Guide to Changing T8 Lamps
One of the more common fluorescent tube, lamp or bulb types is the T8 lamp. Fluorescent tubes are measured in eighth-inch increments, meaning a T8 lamp or bulb is one-inch in diameter. They are quite energy-efficient, can be purchased practically anywhere, and are quite easy to change.
Additionally, they are manufactured with a variety of wattages, and range in length up to 8 feet. With a life-span of as long as 25,000 hours, it's possible that this is the first time you have ever needed change out a failing T8 lamp.
Your T8 bulb may be equipped with two contact pins on each end. Fluorescent tubes of this style are referred to as either "Bi-Pin" or "2-Pin" types. The pins slip into the grooves installed in the sockets located at each end of your lighting fixture. You insert the pins into both ends of the fixture and rotate the bulb until they lock into place. As T8 lamps are manufactured in a wide variety of lengths, it may be helpful to measure the length of the bulb in advance, or take the old one with you when you purchase the replacement.
Fluorescent bulbs are extremely brittle and will likely shatter if accidentally dropped. Be careful, as fluorescent tubes are coated inside with mercury. If you should drop a bulb, work slowly and deliberately when sweeping up the fragments. As a precaution, you may wish to slip on a pair of work gloves to protect your hands. If you will be replacing the bulbs in an overhead fixture, work from a sturdy stepladder. It might also be helpful to have another individual on hand to receive the failed bulb and pass you the replacement. They can also help by holding the ladder steady.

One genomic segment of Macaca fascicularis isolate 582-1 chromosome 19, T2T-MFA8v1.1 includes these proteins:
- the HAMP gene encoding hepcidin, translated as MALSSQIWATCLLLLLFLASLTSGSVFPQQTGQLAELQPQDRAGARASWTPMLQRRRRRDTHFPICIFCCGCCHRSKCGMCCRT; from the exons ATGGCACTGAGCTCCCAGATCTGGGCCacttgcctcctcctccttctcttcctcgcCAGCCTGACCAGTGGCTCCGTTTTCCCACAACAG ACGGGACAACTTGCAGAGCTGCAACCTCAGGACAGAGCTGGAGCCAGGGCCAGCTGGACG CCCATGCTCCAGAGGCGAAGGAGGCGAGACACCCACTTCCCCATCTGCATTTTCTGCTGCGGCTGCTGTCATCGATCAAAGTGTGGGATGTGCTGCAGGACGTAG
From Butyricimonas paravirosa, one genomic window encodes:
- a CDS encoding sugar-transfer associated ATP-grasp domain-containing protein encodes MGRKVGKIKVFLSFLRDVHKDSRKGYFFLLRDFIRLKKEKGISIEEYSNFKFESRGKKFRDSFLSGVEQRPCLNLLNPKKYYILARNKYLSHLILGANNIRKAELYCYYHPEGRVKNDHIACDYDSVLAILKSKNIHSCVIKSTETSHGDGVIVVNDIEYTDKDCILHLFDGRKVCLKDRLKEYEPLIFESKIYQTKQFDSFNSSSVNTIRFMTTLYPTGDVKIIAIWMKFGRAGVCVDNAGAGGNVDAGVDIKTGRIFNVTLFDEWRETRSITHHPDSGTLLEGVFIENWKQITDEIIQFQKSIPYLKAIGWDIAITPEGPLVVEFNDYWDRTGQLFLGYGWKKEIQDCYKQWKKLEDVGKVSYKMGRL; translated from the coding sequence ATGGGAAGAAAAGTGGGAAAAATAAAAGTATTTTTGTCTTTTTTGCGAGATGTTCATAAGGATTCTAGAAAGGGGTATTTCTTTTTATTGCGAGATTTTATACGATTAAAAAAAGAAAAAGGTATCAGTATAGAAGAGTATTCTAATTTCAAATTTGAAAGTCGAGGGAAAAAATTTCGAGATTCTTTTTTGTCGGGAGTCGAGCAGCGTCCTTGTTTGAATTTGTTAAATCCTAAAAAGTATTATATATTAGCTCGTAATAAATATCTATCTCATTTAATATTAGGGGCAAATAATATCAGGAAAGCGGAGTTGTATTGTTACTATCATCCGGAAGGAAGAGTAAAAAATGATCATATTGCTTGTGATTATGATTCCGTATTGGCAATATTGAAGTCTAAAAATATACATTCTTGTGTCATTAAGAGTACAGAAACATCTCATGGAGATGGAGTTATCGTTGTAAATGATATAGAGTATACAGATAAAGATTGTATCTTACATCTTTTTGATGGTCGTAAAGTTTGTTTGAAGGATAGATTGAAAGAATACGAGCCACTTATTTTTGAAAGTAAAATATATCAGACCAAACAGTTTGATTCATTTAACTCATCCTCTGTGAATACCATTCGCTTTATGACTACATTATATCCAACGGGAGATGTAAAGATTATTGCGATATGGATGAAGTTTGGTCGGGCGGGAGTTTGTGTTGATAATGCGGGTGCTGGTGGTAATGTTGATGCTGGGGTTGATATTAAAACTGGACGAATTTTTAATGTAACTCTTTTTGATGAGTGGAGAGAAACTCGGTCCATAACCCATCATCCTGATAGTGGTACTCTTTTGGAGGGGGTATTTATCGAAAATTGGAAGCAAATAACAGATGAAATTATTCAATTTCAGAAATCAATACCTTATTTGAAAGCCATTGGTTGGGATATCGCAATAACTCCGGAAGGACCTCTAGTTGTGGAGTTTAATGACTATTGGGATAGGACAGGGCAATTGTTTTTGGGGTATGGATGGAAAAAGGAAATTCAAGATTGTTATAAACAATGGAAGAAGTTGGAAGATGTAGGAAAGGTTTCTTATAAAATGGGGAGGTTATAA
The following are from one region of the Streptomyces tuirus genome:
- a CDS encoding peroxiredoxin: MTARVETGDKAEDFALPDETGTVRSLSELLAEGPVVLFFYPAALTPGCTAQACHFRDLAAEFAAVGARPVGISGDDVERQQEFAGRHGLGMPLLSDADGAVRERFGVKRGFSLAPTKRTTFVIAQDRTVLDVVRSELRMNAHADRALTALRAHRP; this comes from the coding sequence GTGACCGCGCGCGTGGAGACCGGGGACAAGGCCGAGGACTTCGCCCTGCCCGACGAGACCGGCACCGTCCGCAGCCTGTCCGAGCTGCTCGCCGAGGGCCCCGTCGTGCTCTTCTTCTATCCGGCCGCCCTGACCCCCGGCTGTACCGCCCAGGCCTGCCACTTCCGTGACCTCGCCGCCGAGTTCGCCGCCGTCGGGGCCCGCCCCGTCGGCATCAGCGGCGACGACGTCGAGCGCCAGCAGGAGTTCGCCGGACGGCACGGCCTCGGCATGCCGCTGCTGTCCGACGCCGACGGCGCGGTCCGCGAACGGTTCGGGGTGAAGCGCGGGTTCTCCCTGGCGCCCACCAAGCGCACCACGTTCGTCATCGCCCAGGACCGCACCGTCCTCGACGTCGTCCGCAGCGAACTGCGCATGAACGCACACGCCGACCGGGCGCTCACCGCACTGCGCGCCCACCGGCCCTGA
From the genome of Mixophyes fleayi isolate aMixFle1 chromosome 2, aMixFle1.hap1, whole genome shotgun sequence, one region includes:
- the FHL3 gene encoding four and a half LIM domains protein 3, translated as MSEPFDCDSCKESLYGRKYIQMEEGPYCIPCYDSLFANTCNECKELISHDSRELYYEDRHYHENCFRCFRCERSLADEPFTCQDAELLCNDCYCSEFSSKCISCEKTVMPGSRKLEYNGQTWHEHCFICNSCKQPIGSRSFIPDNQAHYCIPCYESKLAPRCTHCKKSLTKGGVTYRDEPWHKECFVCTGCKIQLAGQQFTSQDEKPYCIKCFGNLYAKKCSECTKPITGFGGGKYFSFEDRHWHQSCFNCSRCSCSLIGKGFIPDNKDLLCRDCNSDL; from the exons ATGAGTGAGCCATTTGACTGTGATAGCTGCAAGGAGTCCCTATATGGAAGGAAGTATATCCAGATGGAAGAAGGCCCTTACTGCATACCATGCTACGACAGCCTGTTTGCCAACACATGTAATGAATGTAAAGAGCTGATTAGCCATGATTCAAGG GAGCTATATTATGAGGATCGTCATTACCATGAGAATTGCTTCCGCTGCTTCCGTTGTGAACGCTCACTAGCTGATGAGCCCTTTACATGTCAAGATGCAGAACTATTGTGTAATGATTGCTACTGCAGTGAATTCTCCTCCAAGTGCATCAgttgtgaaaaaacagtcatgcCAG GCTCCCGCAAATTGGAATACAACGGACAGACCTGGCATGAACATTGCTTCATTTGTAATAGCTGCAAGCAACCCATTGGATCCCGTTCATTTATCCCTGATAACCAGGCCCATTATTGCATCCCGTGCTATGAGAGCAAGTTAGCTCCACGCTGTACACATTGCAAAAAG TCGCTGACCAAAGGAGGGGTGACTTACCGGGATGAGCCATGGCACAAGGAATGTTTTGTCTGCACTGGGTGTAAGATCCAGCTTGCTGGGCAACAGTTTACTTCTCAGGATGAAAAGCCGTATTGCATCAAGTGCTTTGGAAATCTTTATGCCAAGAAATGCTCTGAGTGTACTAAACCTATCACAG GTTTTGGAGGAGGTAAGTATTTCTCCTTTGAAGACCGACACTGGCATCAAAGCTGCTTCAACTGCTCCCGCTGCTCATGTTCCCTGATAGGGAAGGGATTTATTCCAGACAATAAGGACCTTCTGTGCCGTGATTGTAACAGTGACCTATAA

Single-Pin T8 Bulbs
Unlike their "Bi-Pin" counterparts, some T8 bulbs are equipped with only a single pin. To remove one, simply push the bulb in one direction until the opposite end is free, and then lower it out of the fixture. Then install the replacement in the opposite fashion. Single-pin T8 bulbs are usually manufactured in 4- and 8-foot lengths. Because they are somewhat easier to install and remove, they are often the preferred bulb for hanging fluorescent fixtures, such as shop lights. However, they are just as brittle as their "Bi-Pin" counterparts, so exercise caution when working with them.